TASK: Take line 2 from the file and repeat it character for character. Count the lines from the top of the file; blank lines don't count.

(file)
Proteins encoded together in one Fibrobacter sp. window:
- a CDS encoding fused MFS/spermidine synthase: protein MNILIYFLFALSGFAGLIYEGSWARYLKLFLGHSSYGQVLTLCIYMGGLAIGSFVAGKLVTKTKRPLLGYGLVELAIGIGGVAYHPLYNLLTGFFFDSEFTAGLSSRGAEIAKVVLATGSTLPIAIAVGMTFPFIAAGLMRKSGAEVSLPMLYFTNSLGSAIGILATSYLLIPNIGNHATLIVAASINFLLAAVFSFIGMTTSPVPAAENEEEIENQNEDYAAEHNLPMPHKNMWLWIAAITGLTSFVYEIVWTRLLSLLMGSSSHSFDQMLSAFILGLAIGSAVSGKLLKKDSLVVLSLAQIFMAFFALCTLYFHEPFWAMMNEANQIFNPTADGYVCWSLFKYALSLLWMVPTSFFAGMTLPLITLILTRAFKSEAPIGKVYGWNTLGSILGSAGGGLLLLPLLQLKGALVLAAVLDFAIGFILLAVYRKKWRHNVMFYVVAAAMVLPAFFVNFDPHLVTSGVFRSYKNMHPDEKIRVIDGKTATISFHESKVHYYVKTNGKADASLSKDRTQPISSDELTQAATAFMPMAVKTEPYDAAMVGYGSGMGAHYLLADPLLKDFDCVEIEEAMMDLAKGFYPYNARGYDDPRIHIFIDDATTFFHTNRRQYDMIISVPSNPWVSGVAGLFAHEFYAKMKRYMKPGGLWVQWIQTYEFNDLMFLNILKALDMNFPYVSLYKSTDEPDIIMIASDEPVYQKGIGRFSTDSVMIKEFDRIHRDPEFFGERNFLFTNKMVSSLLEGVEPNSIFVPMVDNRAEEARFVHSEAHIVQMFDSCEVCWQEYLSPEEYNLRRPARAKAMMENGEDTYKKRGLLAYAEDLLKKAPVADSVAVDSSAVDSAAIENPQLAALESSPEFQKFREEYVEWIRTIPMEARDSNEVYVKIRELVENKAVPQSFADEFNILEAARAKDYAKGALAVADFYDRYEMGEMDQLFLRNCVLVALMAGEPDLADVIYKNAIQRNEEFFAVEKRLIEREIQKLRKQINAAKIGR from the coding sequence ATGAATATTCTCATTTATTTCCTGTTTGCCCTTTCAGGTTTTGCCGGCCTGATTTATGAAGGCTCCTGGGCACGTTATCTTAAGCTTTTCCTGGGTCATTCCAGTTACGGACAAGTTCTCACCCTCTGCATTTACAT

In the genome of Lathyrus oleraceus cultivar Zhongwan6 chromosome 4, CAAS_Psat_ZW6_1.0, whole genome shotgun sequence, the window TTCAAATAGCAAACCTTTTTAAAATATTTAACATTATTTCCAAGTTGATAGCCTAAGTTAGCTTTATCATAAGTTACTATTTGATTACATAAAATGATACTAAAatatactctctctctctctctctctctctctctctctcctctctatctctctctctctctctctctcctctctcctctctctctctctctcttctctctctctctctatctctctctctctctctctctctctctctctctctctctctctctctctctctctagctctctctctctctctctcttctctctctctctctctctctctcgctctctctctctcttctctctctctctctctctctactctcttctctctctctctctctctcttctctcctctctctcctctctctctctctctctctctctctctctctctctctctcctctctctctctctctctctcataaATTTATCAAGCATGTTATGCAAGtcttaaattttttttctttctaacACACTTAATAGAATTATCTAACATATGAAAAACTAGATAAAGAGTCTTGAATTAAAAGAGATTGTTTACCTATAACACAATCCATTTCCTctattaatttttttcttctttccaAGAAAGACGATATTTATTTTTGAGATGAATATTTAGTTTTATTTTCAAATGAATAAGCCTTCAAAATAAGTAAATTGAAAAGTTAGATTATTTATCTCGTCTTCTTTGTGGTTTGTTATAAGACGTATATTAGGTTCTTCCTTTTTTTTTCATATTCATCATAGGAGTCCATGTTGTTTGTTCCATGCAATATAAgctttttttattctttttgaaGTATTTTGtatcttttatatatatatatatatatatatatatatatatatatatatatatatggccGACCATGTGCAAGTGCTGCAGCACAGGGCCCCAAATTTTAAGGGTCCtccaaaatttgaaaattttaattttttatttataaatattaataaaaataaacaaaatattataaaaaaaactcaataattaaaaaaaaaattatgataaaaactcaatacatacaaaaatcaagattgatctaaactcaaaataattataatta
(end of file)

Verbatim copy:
- a CDS encoding fused MFS/spermidine synthase: protein MNILIYFLFALSGFAGLIYEGSWARYLKLFLGHSSYGQVLTLCIYMGGLAIGSFVAGKLVTKTKRPLLGYGLVELAIGIGGVAYHPLYNLLTGFFFDSEFTAGLSSRGAEIAKVVLATGSTLPIAIAVGMTFPFIAAGLMRKSGAEVSLPMLYFTNSLGSAIGILATSYLLIPNIGNHATLIVAASINFLLAAVFSFIGMTTSPVPAAENEEEIENQNEDYAAEHNLPMPHKNMWLWIAAITGLTSFVYEIVWTRLLSLLMGSSSHSFDQMLSAFILGLAIGSAVSGKLLKKDSLVVLSLAQIFMAFFALCTLYFHEPFWAMMNEANQIFNPTADGYVCWSLFKYALSLLWMVPTSFFAGMTLPLITLILTRAFKSEAPIGKVYGWNTLGSILGSAGGGLLLLPLLQLKGALVLAAVLDFAIGFILLAVYRKKWRHNVMFYVVAAAMVLPAFFVNFDPHLVTSGVFRSYKNMHPDEKIRVIDGKTATISFHESKVHYYVKTNGKADASLSKDRTQPISSDELTQAATAFMPMAVKTEPYDAAMVGYGSGMGAHYLLADPLLKDFDCVEIEEAMMDLAKGFYPYNARGYDDPRIHIFIDDATTFFHTNRRQYDMIISVPSNPWVSGVAGLFAHEFYAKMKRYMKPGGLWVQWIQTYEFNDLMFLNILKALDMNFPYVSLYKSTDEPDIIMIASDEPVYQKGIGRFSTDSVMIKEFDRIHRDPEFFGERNFLFTNKMVSSLLEGVEPNSIFVPMVDNRAEEARFVHSEAHIVQMFDSCEVCWQEYLSPEEYNLRRPARAKAMMENGEDTYKKRGLLAYAEDLLKKAPVADSVAVDSSAVDSAAIENPQLAALESSPEFQKFREEYVEWIRTIPMEARDSNEVYVKIRELVENKAVPQSFADEFNILEAARAKDYAKGALAVADFYDRYEMGEMDQLFLRNCVLVALMAGEPDLADVIYKNAIQRNEEFFAVEKRLIEREIQKLRKQINAAKIGR from the coding sequence ATGAATATTCTCATTTATTTCCTGTTTGCCCTTTCAGGTTTTGCCGGCCTGATTTATGAAGGCTCCTGGGCACGTTATCTTAAGCTTTTCCTGGGTCATTCCAGTTACGGACAAGTTCTCACCCTCTGCATTTACAT